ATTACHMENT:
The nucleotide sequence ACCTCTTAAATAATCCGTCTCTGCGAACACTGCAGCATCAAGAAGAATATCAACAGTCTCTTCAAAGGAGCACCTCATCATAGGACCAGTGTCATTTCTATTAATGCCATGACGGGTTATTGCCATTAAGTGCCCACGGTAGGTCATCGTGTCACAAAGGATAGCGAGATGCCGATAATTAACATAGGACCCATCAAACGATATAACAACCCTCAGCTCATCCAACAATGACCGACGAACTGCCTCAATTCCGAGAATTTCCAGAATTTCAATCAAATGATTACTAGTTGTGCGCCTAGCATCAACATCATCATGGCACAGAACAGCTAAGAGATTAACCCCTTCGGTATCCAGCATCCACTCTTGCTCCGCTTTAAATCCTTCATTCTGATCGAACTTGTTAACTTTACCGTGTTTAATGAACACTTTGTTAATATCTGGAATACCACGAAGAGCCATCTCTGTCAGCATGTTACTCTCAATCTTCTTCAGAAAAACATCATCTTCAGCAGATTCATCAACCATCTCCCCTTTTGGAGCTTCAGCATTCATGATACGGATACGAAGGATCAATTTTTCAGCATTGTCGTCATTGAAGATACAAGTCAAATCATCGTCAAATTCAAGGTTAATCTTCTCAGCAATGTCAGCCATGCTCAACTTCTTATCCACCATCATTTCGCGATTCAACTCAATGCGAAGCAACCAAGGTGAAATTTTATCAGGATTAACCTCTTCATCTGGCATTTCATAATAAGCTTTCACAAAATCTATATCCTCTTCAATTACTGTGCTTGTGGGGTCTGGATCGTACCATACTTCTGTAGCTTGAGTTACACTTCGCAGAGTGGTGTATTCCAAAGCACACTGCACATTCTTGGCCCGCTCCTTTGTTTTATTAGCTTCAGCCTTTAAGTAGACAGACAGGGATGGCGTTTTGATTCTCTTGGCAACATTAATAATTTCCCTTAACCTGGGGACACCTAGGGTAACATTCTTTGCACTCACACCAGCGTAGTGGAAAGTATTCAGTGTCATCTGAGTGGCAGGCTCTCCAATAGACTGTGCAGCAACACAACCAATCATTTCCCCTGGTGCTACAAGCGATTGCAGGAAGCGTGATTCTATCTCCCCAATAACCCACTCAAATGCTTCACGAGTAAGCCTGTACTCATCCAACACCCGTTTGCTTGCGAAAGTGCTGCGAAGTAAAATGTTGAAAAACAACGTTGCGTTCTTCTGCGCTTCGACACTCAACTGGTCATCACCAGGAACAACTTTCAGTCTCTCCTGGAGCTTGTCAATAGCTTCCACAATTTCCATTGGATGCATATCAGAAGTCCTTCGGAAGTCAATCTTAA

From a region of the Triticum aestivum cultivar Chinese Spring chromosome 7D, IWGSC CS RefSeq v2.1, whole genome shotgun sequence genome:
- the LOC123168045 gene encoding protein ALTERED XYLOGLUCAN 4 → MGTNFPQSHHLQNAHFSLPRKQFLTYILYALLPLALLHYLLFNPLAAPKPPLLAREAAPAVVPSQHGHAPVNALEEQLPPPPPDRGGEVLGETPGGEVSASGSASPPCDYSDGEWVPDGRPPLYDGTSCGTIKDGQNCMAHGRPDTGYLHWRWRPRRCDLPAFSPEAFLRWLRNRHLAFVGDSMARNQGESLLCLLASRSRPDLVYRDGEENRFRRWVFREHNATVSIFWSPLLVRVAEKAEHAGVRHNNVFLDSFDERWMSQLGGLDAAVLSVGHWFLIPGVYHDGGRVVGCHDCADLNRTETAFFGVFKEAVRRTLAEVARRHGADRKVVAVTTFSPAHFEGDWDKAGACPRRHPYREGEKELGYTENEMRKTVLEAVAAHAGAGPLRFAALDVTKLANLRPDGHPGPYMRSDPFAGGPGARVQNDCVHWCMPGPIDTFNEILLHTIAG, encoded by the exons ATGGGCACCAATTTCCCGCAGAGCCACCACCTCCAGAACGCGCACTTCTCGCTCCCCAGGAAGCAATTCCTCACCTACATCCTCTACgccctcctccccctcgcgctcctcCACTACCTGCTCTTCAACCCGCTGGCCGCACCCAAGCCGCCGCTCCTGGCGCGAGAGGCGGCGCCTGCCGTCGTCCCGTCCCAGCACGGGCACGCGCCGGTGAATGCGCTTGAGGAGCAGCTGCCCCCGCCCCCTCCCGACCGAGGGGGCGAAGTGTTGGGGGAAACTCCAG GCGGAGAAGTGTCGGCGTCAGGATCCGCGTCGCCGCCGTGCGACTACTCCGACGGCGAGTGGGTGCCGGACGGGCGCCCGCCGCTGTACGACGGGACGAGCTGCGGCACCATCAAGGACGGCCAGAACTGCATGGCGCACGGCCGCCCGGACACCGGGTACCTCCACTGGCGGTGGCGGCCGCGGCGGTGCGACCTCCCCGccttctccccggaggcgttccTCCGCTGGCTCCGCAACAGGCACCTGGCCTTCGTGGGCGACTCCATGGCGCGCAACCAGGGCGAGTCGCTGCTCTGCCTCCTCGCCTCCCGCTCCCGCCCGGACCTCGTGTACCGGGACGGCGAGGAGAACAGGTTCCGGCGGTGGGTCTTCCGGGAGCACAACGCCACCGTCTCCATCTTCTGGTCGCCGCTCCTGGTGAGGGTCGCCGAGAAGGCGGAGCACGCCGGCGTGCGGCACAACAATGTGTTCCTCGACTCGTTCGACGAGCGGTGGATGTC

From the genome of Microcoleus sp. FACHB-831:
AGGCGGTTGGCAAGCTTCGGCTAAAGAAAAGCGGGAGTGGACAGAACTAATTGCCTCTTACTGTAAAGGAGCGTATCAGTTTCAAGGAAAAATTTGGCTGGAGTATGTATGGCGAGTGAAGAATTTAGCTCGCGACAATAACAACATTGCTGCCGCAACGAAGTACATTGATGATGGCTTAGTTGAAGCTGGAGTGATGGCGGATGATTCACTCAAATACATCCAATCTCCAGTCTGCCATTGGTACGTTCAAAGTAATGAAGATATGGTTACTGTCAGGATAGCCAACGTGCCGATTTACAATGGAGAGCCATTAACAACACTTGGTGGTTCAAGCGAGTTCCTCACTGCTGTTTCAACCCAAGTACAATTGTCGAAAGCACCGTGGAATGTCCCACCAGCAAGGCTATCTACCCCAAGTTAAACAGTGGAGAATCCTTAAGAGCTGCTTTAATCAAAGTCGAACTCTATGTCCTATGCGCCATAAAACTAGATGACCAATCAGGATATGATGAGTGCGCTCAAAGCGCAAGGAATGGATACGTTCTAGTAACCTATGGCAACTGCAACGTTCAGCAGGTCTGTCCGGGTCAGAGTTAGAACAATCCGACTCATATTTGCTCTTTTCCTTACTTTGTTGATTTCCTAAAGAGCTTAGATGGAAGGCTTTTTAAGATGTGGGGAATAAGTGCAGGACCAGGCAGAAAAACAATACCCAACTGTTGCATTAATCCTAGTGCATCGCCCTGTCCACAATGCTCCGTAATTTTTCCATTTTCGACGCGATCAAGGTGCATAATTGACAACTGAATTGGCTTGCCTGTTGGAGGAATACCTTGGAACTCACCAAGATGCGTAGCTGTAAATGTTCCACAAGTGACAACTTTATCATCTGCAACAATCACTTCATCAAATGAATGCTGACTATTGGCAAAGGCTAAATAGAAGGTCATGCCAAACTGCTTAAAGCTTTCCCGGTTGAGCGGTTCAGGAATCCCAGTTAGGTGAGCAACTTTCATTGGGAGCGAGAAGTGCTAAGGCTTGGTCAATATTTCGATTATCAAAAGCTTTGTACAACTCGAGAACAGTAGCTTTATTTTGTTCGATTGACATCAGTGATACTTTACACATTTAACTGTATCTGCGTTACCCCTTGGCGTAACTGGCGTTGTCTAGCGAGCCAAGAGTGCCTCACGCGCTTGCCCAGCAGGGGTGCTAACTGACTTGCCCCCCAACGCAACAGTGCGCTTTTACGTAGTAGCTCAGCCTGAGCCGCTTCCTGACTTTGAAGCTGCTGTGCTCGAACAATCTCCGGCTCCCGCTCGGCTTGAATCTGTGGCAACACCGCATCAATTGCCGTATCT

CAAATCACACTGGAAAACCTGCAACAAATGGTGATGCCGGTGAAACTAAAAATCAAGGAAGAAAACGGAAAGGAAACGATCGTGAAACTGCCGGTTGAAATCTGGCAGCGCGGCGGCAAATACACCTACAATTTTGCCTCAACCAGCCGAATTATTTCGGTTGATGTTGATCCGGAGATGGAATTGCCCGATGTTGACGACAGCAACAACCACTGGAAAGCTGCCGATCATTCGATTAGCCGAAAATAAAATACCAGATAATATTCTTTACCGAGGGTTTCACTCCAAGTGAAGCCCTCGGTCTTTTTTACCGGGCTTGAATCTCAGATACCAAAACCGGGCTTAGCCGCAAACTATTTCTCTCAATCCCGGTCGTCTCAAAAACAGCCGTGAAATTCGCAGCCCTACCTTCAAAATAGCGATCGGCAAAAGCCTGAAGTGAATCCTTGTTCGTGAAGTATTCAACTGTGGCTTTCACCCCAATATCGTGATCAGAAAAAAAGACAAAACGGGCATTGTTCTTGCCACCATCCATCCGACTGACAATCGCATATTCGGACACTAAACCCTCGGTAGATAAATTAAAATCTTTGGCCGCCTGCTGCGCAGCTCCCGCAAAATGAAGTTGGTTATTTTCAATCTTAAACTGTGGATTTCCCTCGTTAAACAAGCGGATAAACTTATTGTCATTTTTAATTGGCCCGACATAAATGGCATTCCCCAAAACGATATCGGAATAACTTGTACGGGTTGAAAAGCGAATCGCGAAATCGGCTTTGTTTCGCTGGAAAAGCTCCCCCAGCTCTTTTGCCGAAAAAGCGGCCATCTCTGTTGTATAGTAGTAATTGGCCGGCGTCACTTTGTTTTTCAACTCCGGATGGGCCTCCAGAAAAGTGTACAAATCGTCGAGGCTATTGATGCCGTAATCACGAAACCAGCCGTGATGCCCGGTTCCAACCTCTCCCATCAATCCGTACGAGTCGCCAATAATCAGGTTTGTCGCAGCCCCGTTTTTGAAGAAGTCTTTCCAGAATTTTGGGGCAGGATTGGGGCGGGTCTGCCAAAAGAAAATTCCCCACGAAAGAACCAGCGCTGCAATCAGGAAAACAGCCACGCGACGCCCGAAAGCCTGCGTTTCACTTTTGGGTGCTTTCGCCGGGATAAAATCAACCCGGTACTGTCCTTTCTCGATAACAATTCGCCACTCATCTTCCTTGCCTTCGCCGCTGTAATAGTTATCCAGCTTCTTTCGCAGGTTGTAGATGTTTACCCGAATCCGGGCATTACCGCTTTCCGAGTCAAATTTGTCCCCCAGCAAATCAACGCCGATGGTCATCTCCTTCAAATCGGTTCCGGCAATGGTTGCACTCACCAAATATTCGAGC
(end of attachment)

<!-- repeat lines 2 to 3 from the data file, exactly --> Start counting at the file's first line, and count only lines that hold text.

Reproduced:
From a region of the Triticum aestivum cultivar Chinese Spring chromosome 7D, IWGSC CS RefSeq v2.1, whole genome shotgun sequence genome:
- the LOC123168045 gene encoding protein ALTERED XYLOGLUCAN 4 → MGTNFPQSHHLQNAHFSLPRKQFLTYILYALLPLALLHYLLFNPLAAPKPPLLAREAAPAVVPSQHGHAPVNALEEQLPPPPPDRGGEVLGETPGGEVSASGSASPPCDYSDGEWVPDGRPPLYDGTSCGTIKDGQNCMAHGRPDTGYLHWRWRPRRCDLPAFSPEAFLRWLRNRHLAFVGDSMARNQGESLLCLLASRSRPDLVYRDGEENRFRRWVFREHNATVSIFWSPLLVRVAEKAEHAGVRHNNVFLDSFDERWMSQLGGLDAAVLSVGHWFLIPGVYHDGGRVVGCHDCADLNRTETAFFGVFKEAVRRTLAEVARRHGADRKVVAVTTFSPAHFEGDWDKAGACPRRHPYREGEKELGYTENEMRKTVLEAVAAHAGAGPLRFAALDVTKLANLRPDGHPGPYMRSDPFAGGPGARVQNDCVHWCMPGPIDTFNEILLHTIAG, encoded by the exons ATGGGCACCAATTTCCCGCAGAGCCACCACCTCCAGAACGCGCACTTCTCGCTCCCCAGGAAGCAATTCCTCACCTACATCCTCTACgccctcctccccctcgcgctcctcCACTACCTGCTCTTCAACCCGCTGGCCGCACCCAAGCCGCCGCTCCTGGCGCGAGAGGCGGCGCCTGCCGTCGTCCCGTCCCAGCACGGGCACGCGCCGGTGAATGCGCTTGAGGAGCAGCTGCCCCCGCCCCCTCCCGACCGAGGGGGCGAAGTGTTGGGGGAAACTCCAG GCGGAGAAGTGTCGGCGTCAGGATCCGCGTCGCCGCCGTGCGACTACTCCGACGGCGAGTGGGTGCCGGACGGGCGCCCGCCGCTGTACGACGGGACGAGCTGCGGCACCATCAAGGACGGCCAGAACTGCATGGCGCACGGCCGCCCGGACACCGGGTACCTCCACTGGCGGTGGCGGCCGCGGCGGTGCGACCTCCCCGccttctccccggaggcgttccTCCGCTGGCTCCGCAACAGGCACCTGGCCTTCGTGGGCGACTCCATGGCGCGCAACCAGGGCGAGTCGCTGCTCTGCCTCCTCGCCTCCCGCTCCCGCCCGGACCTCGTGTACCGGGACGGCGAGGAGAACAGGTTCCGGCGGTGGGTCTTCCGGGAGCACAACGCCACCGTCTCCATCTTCTGGTCGCCGCTCCTGGTGAGGGTCGCCGAGAAGGCGGAGCACGCCGGCGTGCGGCACAACAATGTGTTCCTCGACTCGTTCGACGAGCGGTGGATGTC